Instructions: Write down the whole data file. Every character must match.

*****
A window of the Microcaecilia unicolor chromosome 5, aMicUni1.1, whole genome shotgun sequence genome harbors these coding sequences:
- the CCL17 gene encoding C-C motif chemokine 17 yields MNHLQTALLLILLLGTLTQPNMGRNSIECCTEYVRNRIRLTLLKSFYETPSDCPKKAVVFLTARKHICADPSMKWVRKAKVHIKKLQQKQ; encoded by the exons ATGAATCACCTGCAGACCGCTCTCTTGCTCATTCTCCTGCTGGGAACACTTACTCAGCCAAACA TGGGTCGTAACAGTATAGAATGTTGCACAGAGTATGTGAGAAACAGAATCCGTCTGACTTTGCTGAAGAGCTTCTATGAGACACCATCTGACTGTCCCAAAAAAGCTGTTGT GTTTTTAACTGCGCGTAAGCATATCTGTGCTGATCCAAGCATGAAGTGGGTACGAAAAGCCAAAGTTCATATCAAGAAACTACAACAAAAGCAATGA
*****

A window of the Microcaecilia unicolor chromosome 5, aMicUni1.1, whole genome shotgun sequence genome harbors these coding sequences:
- the CCL17 gene encoding C-C motif chemokine 17 yields MNHLQTALLLILLLGTLTQPNMGRNSIECCTEYVRNRIRLTLLKSFYETPSDCPKKAVVFLTARKHICADPSMKWVRKAKVHIKKLQQKQ; encoded by the exons ATGAATCACCTGCAGACCGCTCTCTTGCTCATTCTCCTGCTGGGAACACTTACTCAGCCAAACA TGGGTCGTAACAGTATAGAATGTTGCACAGAGTATGTGAGAAACAGAATCCGTCTGACTTTGCTGAAGAGCTTCTATGAGACACCATCTGACTGTCCCAAAAAAGCTGTTGT GTTTTTAACTGCGCGTAAGCATATCTGTGCTGATCCAAGCATGAAGTGGGTACGAAAAGCCAAAGTTCATATCAAGAAACTACAACAAAAGCAATGA